Glendinning makes the interesting argument that as a factual matter it is often not argument narrowly conceived which effectively brings about shifts in our rational conviction; rather, it is the deployment of our imaginative capacities, such as we might see in moral philosophizing. We might also consider phenomenological literature in which rational persuasion occurs through a kind of 'seeing' more correctly or more clearly, a method we could also reasonably attribute to Wittgenstein, Ryle, and Austin, as embodying a legitimate argumentative philosophical form which is not narrowly argumentative or argumento-centric. Indeed, Glendinning is on good ground here, for even if argument is conceived in the argumento-centric sense, validity alone cannot tell us about the world. We need true premises, not merely logical relations, and in some ultimate sense narrow argument must come to an end and we must simply 'see' that the premises are true or false. And so it seems argumento-centric philosophy depends implicitly or explicitly on some broader and perhaps phenomenological conception of argument and evidence.
"When the Twain Meet: Could the Study of the Mind be a Meeting of the Minds?" by Cappuccio and Wheeler is a good model of what a less factionalized approach to a philosophical issue should look like. The authors examine the way in which engagement between the phenomenological tradition and analytic philosophy of mind can lead to better solutions to the 'frame problem' in Artificial Intelligence. As Dreyfus has repeatedly pointed out, the frame problem in some ways was predictable as an artifact of representationalism, and these problems with representationalism were made explicit previously in the phenomenology of Heidegger and Merleau-Ponty. The ways in which Heidegger and Merleau-Ponty avoid problems with representationalism suggest solutions to the frame problem.
One of the strongest and most significant claims of this essay is that postanalytic and metacontinental philosophy will take seriously both a phenomenological analysis of human experience and the various aspects of cognitive science. The authors convincingly argue that we have two explanatory levels: (1) the personal-level explanations of phenomenology and (2) the subpersonal endeavor of cognitive science. These two levels are not reductively related, but neither are they wholly independent. There can and should be a fruitful interchange between them. And, indeed, Dreyfus' criticisms of AI are one such example. Cognitive science can explain at a causal level certain phenomenological features of our experience. Phenomenological analysis of human experience can offer new avenues of inquiry to naturalized analytic philosophy of mind and cognitive science. For readers wondering what exactly postanalytic and metacontinental philosophy would look like and why we should adopt such a philosophical stance, this essay is one of the best examples available.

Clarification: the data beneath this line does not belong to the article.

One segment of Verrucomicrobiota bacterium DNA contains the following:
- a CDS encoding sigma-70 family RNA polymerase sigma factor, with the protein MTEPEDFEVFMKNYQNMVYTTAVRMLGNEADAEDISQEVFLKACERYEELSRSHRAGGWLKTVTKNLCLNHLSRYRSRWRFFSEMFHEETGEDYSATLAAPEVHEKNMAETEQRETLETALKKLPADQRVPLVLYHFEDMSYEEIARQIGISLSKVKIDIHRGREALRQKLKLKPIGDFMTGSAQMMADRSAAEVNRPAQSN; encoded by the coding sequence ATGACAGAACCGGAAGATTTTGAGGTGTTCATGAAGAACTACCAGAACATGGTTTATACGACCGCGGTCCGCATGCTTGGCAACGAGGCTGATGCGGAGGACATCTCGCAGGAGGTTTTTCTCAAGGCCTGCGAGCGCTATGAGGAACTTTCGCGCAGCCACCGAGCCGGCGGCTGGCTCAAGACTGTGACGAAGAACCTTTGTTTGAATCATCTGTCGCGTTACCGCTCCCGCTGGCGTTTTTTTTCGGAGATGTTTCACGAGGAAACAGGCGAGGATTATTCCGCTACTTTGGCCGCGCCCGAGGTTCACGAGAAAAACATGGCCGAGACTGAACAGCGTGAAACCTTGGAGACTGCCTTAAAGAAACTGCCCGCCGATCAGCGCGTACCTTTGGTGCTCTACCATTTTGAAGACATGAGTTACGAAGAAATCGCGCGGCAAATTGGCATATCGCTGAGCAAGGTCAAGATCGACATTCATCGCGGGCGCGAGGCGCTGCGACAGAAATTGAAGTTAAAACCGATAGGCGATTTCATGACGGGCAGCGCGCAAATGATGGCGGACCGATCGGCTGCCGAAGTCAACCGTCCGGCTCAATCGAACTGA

Another good example of what bridging the analytic-continental gap might look like is Sinnerbrink's "Disenfranchising Film? On the Analytic-Cognitivist Turn in Film Theory." Sinnerbeck argues that the once dominant philosophical approach to film -- based on psychoanalytic, semiotic, structuralist, Marxist, critical theory, and post-structuralist perspectives -- has been usurped by an analytic-cognitivist perspective which seeks to eliminate its philosophical predecessor. Sinnerbrink's 'crucial distinction' is between philosophy of film, which seeks to offer a theoretical explanation of the nature of film (the analytic-cognitive perspective), and film-philosophy, which puts philosophy into dialogue with film as another way of doing philosophy (the continental perspective).
Sinnerbrink motivates the view that there are questions of value and meaning that are not reducible to questions amenable to naturalistic or scientific explanations. Insofar as those questions are legitimately philosophical, film-philosophy is a rationally acceptable philosophical method. Thus, the argument for some form of philosophical pluralism rests on the claim that legitimate philosophical questions are not of one type, and so no single method can be privileged to the exclusion of others. Philosophy of film treats film as an object of analysis, while film-philosophy treats film and philosophy as equal though different forms of reflection.
Sinnerbrink's conception of these two ways of considering the relationship between philosophy and film is a useful one in that it brings to light background assumptions in each tradition. It is also useful because it advocates for a kind of philosophical pluralism grounded in the legitimacy of different kinds of questions. However, analytically trained philosophers will be left wanting at the end of this essay. If film has an equal philosophical relevance as philosophy proper, or is even superior in some cases, then there ought to be at least some specific cases in which we can see that art, and film-philosophy more specifically, can show what cannot be said in philosophy more narrowly conceived, and that the showing is philosophically sound. Sinnerbrink is successful in explaining why and how film-philosophy has been marginalized, but he does not convincingly show that the marginalizing was completely unjustified. Hence, while his case for philosophical pluralism in general is strong, the specific case made for film-philosophy is more dubious.
Postanalytic and Metacontinental: Crossing Philosophical Divides is a worthwhile read for anyone interested in getting an objective assessment of the differences between analytic and continental philosophy. With one or two exceptions, nearly all of the essays are of high quality and serve the overall theme of the anthology. Anyone interested in a broader understanding of contemporary philosophy will want to own this collection of essays.